Transformative agents of change and investigative neurotechnologies: A qualitative study of psychedelic technology identities

Michaela Barber, John Gardner, Adrian Carter

Research output: Contribution to journalArticleResearchpeer-review

1 Citation (Scopus)


Clinical and basic science research with psychedelics is a nascent but rapidly growing field. Historically, psychedelics research has faced setbacks due to overenthusiasm, methodological challenges, and conflicting worldviews. This can in part be attributed to the dual heritages of spiritualism and science that ground western psychedelic use. Through semi-structured interviews with Australian researchers, we explore how issues of ontological conflict are playing out in contemporary research, using the analytical frame of promissory technology identities. We illustrate two identities currently at play that are invoked and negotiated by researchers: psychedelics as transformative agents of change and as investigational neurotechnologies. We argue that these identities represent differing ontological heritages in psychedelics research and may affect the design, interpretation and translation of clinical and neuroscientific psychedelics research. These identities exist in compromise, though not without tensions that may rupture or resolve as the field matures, such as priorisation of clinical research versus basic or preclinical research, Researchers appear sensitive to a need to pragmatically deploy both identities in order to engage the diverse stakeholders required for research and translation. This paper both provides a case study of promissory technology identities, and demonstraties the concept's usefulness as a framework for understanding the social factors that affect the production, communication and reception of evidence in the development of novel technologies.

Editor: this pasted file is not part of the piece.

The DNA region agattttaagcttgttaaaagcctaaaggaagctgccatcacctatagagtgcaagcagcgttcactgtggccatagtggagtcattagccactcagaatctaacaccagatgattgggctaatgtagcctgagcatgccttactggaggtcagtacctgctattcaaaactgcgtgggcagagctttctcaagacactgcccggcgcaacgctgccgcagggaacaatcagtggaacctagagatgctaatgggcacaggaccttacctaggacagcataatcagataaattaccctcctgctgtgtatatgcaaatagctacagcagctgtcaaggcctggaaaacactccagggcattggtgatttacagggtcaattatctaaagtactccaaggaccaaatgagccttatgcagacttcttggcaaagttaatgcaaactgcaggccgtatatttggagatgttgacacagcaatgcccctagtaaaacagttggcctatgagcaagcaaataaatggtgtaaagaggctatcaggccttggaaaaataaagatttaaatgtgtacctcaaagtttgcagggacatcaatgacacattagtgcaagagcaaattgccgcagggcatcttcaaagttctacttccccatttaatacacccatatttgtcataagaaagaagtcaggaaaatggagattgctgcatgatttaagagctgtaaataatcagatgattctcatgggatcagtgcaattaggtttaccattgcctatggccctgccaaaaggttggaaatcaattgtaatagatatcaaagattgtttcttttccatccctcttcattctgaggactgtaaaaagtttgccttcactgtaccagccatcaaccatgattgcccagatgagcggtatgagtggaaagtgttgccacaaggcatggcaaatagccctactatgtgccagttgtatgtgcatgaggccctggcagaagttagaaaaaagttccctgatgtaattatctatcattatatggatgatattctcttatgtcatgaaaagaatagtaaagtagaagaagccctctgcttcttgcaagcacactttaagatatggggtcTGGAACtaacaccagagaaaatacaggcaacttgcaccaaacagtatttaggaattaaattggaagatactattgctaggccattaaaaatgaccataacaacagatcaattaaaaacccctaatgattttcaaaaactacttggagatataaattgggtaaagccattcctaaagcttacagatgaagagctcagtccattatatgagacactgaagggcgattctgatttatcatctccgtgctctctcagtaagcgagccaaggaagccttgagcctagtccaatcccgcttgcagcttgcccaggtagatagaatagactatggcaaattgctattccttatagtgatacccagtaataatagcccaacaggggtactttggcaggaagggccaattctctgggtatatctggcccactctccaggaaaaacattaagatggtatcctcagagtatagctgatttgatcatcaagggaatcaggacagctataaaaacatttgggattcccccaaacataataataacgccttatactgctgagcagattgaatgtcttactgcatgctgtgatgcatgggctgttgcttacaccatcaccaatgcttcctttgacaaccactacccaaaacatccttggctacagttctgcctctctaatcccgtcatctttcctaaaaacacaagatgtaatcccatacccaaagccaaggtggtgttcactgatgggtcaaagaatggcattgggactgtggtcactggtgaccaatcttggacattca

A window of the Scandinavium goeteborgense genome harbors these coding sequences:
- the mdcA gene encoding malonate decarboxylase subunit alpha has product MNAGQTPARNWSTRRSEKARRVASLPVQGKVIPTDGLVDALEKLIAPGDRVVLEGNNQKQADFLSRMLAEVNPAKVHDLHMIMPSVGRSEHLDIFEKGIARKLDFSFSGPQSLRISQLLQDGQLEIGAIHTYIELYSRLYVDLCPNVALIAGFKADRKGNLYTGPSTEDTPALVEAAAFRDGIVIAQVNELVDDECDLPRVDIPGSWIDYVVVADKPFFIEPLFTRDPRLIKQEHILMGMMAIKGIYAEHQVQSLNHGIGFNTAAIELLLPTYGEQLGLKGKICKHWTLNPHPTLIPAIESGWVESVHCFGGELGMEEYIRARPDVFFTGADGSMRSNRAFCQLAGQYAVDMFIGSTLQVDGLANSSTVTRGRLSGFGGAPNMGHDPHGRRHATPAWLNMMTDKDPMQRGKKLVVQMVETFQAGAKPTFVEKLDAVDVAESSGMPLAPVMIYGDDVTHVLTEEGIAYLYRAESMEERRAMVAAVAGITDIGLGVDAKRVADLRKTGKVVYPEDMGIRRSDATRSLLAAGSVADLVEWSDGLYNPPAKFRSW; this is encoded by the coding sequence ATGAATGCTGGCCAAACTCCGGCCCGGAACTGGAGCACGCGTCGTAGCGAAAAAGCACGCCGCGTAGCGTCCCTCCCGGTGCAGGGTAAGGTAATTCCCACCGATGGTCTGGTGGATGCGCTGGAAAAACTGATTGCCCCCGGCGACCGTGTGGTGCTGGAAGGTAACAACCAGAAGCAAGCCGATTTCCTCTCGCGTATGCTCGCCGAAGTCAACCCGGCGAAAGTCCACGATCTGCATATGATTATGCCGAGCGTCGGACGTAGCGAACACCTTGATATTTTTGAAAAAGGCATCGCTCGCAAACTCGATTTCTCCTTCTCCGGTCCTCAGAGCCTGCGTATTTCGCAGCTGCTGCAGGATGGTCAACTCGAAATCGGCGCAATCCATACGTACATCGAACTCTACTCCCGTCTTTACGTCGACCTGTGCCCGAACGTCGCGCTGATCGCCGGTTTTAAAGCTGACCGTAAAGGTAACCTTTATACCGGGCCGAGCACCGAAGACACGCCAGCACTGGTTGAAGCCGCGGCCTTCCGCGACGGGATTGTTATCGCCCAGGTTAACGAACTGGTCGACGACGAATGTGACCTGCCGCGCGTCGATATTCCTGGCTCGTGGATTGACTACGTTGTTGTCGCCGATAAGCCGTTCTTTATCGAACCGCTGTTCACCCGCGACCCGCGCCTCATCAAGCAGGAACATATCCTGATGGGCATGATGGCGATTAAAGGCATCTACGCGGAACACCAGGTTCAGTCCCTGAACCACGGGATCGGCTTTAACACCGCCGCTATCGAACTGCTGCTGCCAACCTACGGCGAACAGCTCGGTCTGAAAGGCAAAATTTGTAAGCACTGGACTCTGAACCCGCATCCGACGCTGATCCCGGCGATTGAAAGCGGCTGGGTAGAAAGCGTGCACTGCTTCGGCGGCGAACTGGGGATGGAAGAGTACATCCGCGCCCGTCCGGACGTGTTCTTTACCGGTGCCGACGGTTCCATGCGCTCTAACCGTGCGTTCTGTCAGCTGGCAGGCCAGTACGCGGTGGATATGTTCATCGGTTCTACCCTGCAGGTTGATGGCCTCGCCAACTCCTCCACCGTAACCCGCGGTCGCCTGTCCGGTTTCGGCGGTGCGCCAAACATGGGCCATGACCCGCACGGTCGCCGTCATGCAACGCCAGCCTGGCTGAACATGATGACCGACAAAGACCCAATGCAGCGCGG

Original languageEnglish
Article number100202
Number of pages9
JournalSSM - Qualitative Research in Health
Publication statusPublished - Jun 2023


  • Innovation
  • Mental health treatment
  • Psychedelics
  • Qualitative methodology

Cite this